Last edited by Manfred M; 22nd June 2012 at 02:01 PM.

  10. #10
    rpcrowe's Avatar
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    Re: LED lighting

    LED lights are great for video work and will often make the difference between a mediocre video sequenceand professional looking shots. This is both true indoors (where supplemental lighting is almost always necessary) and outdoors (the LED lights are really only good for close shots outdoors - they don't have the power to fill from any distance).

    I have this LED light which works quite well for videos.

    LED lighting

    I combine this LED light with a softbox that uses four daylight balanced compact flourescent bulbs. This combination works fine for video when I need to light relatively small areas such as a puppy pen.

    However, I would not want to use these lights for portraits. Even though they do not produce the heat of other continuous light sources (such as incandescent) they need to be very bright in order to get a decent combination of f/stop and shutter speed. This brightness often makes subjects uncomfortable and can cause frowns, squinting and or the subject's pupils to contract. None of this is conducive to good portraiture.

    Flash is IMO the very best lighting for postraits. It produces a large amount of light instantly and produces neither heat nor brightness to disturb the subject.

    I personally prefer studio type strobes which have the advantage of modeling lights which offer WYSIWYG shooting. There are some quite inexpensive Chinese built studio type srobes which, although I would not recommend them for heavy duty and consistant use, are fine for the weekend casual photographer. These strobes will accept modifiers such as umbrellas and can be mounted on light stands without any extra accessories. They also have modeling lights and built in optical slaves.

    While I am not recommending this specific studio type strobe, IMO, this would work better (if modified with an umbrella) than the LED continuous lights. I picked this light from eBay Australia as a example of a low cost studio type strobe which would be a better alternative to the LED lights.

    http://www.ebay.com.au/itm/180W-Phot...item2a1d9d92c5

    However, decent portraiture can be done with one or more off camera hotshoe flashes. Here is a portrait done with a single Canon 550EX on a Stroboflash Camera Flip Bracket; bounced off the ceiling and modified with a Joe Demb Flash Diffuser pro. This is a great setup for run and gun shooting...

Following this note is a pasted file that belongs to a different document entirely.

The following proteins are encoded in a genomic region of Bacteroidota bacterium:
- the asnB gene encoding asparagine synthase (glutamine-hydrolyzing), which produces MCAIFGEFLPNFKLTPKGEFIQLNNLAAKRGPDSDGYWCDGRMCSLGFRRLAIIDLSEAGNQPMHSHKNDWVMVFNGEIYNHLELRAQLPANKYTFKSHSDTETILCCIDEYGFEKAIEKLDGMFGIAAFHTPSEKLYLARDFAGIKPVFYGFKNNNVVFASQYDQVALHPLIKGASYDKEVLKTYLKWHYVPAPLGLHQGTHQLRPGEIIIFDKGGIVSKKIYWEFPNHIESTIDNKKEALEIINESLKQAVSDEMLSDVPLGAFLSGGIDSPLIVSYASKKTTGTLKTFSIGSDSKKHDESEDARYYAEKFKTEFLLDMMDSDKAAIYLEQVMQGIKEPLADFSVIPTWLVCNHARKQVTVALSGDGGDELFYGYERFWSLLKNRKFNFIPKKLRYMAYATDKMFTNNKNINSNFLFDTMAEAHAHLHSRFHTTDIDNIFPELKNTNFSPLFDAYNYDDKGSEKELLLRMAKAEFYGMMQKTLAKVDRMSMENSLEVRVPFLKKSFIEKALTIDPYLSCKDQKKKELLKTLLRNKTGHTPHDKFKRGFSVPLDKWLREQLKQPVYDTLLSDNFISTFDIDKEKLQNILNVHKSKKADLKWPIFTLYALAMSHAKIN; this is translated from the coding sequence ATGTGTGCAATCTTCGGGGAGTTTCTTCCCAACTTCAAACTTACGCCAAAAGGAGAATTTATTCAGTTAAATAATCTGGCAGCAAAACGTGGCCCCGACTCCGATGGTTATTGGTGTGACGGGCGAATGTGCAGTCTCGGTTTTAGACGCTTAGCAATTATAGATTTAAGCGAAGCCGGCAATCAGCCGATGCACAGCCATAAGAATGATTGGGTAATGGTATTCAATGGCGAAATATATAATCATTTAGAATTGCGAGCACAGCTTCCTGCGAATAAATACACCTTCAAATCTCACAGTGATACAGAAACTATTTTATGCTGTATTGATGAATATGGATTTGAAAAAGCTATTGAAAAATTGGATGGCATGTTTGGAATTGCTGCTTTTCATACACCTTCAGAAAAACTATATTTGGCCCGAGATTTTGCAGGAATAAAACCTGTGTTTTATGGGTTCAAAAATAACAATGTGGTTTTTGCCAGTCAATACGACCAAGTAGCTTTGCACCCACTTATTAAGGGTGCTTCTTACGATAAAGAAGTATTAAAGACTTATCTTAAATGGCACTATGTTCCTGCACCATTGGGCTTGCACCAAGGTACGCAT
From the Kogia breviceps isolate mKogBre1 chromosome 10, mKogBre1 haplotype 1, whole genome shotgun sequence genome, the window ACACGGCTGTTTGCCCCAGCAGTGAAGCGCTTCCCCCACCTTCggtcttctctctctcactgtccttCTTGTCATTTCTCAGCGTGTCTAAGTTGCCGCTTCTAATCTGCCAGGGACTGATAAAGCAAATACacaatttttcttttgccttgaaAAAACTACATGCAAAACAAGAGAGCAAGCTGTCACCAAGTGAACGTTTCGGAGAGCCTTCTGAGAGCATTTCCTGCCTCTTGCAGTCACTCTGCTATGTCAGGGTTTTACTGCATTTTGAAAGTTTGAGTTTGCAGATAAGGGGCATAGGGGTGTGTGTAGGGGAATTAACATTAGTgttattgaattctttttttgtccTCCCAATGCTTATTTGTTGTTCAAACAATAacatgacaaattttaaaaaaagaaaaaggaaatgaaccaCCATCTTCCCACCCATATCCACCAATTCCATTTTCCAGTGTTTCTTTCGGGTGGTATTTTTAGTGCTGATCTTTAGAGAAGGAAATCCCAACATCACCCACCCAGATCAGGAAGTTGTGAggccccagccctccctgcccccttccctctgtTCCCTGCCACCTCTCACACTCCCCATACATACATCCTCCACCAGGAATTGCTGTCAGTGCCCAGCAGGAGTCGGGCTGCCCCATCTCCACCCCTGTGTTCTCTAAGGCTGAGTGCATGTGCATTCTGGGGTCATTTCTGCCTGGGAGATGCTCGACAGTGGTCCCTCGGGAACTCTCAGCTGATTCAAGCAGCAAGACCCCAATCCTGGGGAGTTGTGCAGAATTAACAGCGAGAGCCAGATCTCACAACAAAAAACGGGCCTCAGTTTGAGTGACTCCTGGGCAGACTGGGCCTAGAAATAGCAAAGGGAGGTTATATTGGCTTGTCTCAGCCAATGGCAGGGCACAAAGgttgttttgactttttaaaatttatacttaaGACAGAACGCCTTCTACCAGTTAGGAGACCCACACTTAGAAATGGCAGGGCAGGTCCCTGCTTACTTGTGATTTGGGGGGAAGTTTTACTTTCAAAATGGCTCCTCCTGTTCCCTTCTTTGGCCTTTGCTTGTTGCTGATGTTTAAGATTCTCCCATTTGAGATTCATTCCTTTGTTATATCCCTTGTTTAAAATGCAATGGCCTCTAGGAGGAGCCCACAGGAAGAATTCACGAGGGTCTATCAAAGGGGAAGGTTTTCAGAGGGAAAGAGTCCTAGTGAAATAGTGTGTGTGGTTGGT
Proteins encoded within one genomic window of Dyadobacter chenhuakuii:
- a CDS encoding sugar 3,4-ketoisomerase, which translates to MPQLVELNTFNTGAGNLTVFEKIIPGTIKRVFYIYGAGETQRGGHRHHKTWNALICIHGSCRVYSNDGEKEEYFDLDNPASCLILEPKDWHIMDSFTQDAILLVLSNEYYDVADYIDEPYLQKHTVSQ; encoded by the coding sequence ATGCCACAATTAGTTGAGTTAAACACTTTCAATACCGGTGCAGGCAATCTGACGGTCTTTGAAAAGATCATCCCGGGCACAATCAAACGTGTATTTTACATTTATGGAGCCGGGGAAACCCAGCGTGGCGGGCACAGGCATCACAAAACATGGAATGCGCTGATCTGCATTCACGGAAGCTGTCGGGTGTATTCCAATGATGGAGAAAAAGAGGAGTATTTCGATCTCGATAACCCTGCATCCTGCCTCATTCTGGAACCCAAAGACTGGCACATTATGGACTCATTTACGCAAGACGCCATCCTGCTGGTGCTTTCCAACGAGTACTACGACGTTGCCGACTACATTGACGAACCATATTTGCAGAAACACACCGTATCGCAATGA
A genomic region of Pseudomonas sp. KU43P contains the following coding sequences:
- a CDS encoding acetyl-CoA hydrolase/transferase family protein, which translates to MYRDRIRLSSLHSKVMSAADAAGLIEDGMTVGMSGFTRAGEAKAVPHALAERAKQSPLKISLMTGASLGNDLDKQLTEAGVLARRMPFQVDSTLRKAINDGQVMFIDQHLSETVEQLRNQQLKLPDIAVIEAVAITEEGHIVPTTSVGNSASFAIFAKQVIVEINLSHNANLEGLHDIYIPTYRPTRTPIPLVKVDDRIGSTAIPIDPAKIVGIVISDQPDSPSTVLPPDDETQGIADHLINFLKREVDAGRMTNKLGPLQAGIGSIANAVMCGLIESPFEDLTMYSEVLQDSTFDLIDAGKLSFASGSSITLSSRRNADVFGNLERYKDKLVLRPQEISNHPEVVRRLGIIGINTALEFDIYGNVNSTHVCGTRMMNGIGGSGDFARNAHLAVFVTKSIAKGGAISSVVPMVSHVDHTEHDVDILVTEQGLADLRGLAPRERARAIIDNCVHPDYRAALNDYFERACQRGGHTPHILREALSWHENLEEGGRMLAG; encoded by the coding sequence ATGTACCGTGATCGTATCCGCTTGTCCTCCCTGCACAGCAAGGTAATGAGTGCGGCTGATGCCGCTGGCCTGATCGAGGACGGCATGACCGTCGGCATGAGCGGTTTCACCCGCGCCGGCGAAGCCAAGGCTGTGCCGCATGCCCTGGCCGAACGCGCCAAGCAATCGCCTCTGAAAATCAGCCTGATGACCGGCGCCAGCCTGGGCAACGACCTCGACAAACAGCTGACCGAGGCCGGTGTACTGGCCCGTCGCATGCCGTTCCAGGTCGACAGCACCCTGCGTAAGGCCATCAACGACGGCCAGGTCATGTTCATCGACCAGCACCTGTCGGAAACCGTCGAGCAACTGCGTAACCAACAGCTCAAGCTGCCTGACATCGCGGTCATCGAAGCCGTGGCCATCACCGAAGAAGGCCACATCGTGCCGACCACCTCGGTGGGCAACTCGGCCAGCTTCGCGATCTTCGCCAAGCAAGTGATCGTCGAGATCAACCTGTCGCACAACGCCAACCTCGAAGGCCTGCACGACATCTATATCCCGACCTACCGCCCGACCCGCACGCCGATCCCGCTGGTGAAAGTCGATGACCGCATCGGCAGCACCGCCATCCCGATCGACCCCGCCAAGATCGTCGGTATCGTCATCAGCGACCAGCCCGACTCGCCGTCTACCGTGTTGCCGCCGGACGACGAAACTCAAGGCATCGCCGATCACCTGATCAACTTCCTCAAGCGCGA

LED lighting

    Hotshoe strobes can also be used in multiple light setups...
    Last edited by rpcrowe; 22nd June 2012 at 03:43 PM.

  11. #11
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    Re: LED lighting

    If you're looking for cheap flashes, the YongNuo YN-560 or LumoPro LP160 are pretty cheap hotshoe-type units which you should be able to get, although they're manual-only. In the UK you can get a YN-560, flash radio trigger, light stand, umbrella bracket & umbrella for less than 100 off ebay/amazon. One or two sets of those and some kind of reflector and you're set! (There are reports of the YongNuo flashes being unreliable, although the recent ones seem to be doing better. I have three without real problems so far.)

  12. #12
    rpcrowe's Avatar
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    Re: LED lighting

    I not know about OZ but, here in the USA, you can pick up used Vivitar 285 or 285HV hotshoe flashes for very low prices. I got one at a rummage sale for ten U.S. Dollars. It was in fine working condition. The older Vivitar 285 flashes often have astronmically high sync voltages which can fry the electronics of a camera of the flash is physically attached. However, if fired with a remote slave that has no physical connection to the camera, the 285 can be a very decent and very low priced part of a multi flash outfit.

    The 285 and 285HV can be used in manual and you can select from full power to 1/16 power. You can use a low priced hotshoe slave sensor such as this...

    http://www.ebay.com/itm/Rotating-Hot...item2555b86f23

    If you really want a CHEAP setup, here is one that was advertised on eBay USA. I have used three of these lights for a portrait setup as a Navy photographer in a very small area and they worked just fine....

    http://www.ebay.com/itm/Honeywell-Sl...item33776a92fb

  13. #13
    gregj1763's Avatar
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    Re: LED lighting

    Thank's again everyone.
    I have some homework to do.
    Regards Greg